Perhaps I’m a bit neurotic but all weekend I’ve been stressed out about the article. Finally I realized that the best way to stop stressing about it is to recognize that accidents happen and that in terms of life mistakes, misrepresenting the legal status of one bill is probably one of the lesser mistakes I’ll make. I’ve certainly learned my lesson though, and in the future I am going to make doubly sure that I do the proper due diligence on everything I write!
Here’s the article as it should (and hopefully soon will) appear with corrections in bold:
The House did something astounding yesterday. They a) passed a bill and b) passed it with nearly full bipartisan support. This miraculous bill, called the JOBS (Jumpstart Our Business Startups) Act, is a series of 6 bills tied together designed to make it easier for startups to gain access to capital. Undoubtedly the most exciting aspect of this act is what it does for crowdfund investing.
Think of it this way: you’re in the center of a room filled with everyone who has ever known you, friended you on Facebook or followed you on Twitter. You stand in front of all of these people and pitch the crazy, brilliant business idea that you’ve been dreaming of. If these people like your idea, they can invest in your company, benefiting financially if you succeed or losing a few bucks if you fail. Soon, this concept of “crowdfund investing” is expected to become law.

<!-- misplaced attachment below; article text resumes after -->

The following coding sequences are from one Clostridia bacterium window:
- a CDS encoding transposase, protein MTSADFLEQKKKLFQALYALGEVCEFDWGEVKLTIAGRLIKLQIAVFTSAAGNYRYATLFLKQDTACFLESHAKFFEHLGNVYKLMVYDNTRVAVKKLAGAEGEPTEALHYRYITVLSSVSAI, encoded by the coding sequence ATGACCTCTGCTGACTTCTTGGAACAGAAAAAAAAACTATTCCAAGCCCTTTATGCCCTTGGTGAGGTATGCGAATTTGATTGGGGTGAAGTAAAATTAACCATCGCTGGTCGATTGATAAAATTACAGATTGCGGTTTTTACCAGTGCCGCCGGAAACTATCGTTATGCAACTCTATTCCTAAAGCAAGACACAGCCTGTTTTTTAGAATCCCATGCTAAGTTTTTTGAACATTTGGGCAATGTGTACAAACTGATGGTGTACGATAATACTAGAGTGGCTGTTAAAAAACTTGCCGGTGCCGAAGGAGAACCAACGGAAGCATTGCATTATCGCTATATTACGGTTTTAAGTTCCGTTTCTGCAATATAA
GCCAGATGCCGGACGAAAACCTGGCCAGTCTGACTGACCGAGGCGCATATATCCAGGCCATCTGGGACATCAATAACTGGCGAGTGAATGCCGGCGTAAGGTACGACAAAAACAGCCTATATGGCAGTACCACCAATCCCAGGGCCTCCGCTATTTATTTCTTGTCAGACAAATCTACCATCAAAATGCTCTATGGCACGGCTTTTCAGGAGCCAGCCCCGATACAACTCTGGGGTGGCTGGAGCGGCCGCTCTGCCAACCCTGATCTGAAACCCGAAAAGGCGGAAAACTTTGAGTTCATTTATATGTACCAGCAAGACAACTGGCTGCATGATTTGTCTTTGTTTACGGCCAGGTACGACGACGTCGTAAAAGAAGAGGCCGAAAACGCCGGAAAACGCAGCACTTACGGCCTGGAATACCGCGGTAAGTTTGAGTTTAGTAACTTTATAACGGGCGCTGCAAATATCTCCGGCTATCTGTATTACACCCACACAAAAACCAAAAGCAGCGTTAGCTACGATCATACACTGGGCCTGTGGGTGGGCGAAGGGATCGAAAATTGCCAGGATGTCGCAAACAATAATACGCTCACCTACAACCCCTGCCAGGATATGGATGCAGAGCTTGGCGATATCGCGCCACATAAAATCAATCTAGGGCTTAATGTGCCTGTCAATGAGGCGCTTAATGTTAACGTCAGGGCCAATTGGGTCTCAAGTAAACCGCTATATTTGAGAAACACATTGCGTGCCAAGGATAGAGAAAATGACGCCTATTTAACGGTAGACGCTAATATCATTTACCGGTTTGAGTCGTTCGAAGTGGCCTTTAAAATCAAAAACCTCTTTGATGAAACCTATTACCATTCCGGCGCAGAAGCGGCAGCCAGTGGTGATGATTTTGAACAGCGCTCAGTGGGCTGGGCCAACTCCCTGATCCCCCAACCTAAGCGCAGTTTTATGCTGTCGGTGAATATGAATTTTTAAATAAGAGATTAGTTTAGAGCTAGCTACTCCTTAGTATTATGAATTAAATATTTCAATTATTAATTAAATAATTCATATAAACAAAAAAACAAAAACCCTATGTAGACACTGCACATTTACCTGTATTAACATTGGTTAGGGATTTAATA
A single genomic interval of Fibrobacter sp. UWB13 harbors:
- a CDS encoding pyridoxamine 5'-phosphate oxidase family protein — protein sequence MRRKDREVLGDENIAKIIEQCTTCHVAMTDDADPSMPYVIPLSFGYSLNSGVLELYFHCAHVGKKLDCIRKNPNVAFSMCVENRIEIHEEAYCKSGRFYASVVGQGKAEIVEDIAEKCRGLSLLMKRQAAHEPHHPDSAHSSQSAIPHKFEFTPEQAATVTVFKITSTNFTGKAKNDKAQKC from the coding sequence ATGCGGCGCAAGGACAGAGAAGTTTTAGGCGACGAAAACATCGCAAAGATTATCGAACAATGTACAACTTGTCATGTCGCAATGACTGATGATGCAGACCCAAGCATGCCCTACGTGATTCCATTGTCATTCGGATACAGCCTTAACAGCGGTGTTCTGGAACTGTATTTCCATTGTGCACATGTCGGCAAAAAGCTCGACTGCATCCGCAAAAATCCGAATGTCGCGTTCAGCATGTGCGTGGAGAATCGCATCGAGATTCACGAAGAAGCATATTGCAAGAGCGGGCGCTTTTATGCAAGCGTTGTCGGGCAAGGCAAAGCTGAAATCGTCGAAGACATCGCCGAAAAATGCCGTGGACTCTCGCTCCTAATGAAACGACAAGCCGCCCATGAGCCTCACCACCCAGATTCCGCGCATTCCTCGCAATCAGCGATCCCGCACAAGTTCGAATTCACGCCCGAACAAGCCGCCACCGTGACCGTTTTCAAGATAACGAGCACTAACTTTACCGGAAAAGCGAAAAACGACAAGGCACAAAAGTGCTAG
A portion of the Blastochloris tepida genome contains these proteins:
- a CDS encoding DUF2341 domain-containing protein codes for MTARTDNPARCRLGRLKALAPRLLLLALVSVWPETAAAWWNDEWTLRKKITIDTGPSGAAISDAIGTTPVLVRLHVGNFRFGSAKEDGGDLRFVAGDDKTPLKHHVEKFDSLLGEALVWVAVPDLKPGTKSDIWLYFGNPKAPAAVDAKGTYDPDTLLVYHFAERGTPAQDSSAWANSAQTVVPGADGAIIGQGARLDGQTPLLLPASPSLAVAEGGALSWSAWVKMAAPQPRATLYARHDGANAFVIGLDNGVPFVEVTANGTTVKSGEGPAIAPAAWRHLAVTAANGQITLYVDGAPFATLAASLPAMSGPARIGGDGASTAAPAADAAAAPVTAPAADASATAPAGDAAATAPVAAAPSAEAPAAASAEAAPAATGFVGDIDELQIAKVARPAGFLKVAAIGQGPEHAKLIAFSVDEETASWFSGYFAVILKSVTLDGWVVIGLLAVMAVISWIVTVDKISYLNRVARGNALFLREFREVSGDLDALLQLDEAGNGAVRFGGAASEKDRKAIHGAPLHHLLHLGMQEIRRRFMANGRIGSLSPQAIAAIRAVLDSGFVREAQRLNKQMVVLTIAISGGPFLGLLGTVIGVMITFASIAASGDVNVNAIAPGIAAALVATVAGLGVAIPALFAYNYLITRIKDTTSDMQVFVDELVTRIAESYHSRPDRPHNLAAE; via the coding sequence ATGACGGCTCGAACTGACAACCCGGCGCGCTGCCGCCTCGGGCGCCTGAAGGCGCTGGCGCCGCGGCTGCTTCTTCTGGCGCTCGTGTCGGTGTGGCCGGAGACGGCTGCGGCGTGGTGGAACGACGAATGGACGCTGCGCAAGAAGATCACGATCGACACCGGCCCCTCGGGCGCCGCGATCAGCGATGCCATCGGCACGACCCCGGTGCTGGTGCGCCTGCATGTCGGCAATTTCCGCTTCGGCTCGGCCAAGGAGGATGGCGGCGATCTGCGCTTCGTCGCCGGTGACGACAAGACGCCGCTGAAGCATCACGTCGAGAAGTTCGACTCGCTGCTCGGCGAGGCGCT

The potential for crowdfund investing to transform that way startups access capital is staggering. Crowdfunding platforms have already gained traction in the U.S. with the success of sites like Kiva, a microfinance platform and Kickstarter, which lets people donate to fund artistic ventures. Kiva has arranged nearly $250 million in loans while Kickstarter users pledge funds to the tune of $2 million a week. The key thing to note here is that these millions are being raised strictly as donations and zero-interest loans because until yesterday U.S. securities laws forbade offering a return on investment (ROI) to non-accredited investors.